Wage and Hour Division (WHD)
U.S. Department of Labor
US Labor Department recovers $840,000 in back wages for employees of four Queens, NY, food stores
NEW YORK -- The U.S. Department of Labor has recovered $840,000 in minimum wages, overtime pay, and liquidated damages for 42 employees of four Queens, N.Y., retail food stores that agreed to a consent judgment resolving the department’s lawsuit over alleged violations of the federal Fair Labor Standards Act.
The Labor Department filed suit in 2008 in the U.S. District Court for the Eastern District of New York naming the following defendants, all of Richmond Hill, Queens, N.Y.: Liberty Fruits & Produce Corp.; Liberty Produce Inc., doing business as Liberty Fish; Kil Family Corp., doing business as Banana Country; and Fish World II Inc., doing business as Fish World. Also named as defendants were the stores’ owner, June Hyung Kil, and manager, Tae Hyung Kil.
The department filed the lawsuit following an investigation by its Wage and Hour Division that found many of the defendants’ employees regularly worked more than 40 hours per workweek without being properly compensated for overtime hours worked. The companies also allegedly failed to pay several employees the minimum wage, and did not keep proper records of the number of hours worked by employees or the compensation they were paid.
The FLSA requires that covered employees be paid at least the federal minimum wage of $7.25 per hour, as well as one and one-half times their regular hourly rates of pay for every hour they work beyond 40 per week. The law also requires employers to maintain accurate records of employees’ wages, hours and other conditions of employment, and prohibits employers from retaliating against employees who exercise their rights under the law.
“This legal action demonstrates the department’s commitment to prosecute employers who violate the law by failing to properly pay their employees for all the hours they work,” said George Ference, regional administrator of the Wage and Hour Division’s northeast region.
The consent judgment, entered by the court, permanently prohibits the defendants from future violations of the FLSA’s minimum wage, overtime pay, record keeping, and anti-retaliation requirements. The judgment orders the defendants to pay the $840,000 owed in back wages in accordance with a payment schedule. To secure these payments, the judgment grants a lien to the Labor Department on a house owned by defendant June Hyung Kil and another individual. If the defendants are found to have made any financial misrepresentations to the department, the court could appoint a receiver with the power to seize and liquidate their assets to satisfy the order.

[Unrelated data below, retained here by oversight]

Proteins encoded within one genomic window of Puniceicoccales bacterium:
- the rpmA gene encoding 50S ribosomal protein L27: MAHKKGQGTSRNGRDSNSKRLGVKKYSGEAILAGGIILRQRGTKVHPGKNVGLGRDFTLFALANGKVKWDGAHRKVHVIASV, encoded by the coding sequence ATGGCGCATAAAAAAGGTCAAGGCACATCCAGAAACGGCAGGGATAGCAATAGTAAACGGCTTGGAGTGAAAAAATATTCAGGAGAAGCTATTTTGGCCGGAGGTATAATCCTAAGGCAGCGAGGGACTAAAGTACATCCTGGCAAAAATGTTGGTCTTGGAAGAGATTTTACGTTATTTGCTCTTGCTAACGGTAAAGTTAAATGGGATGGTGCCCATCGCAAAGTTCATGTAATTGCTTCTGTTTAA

The defendants also are ordered to inform their employees in Spanish and English of their rights under the FLSA and to place posters in both languages with the same information in locations throughout their stores where all employees may view them. In addition, they also must install and maintain mechanical or electronic timekeeping systems that accurately record the hours worked by employees and train employees in their use.
The New York District Office of the Wage and Hour Division conducted this investigation and the case was litigated by the Regional Solicitor’s Office in New York City. For more information about the requirements of the FLSA, call the Department of Labor’s toll-free helpline at 866-4US-WAGE (487-9243) or contact the division’s New York office at 212-264-8185. Information is also available on the Internet at http://www.dol.gov/whd.
Solis v. Liberty Fruits & Produce Corp.
Civil Action Number: 1:08-CV-1427 (TLM)
U.S. Department of Labor releases are accessible on the Internet at www.dol.gov. The information in this news release will be made available in alternate format (large print, Braille, audio tape or disc) from the COAST office upon request. Please specify which news release when placing your request at (202) 693-7828 or TTY (202) 693-7755. The Labor Department is committed to providing America’s employers and employees with easy access to understandable information on how to comply with its laws and regulations. For more information, please visit www.dol.gov/compliance.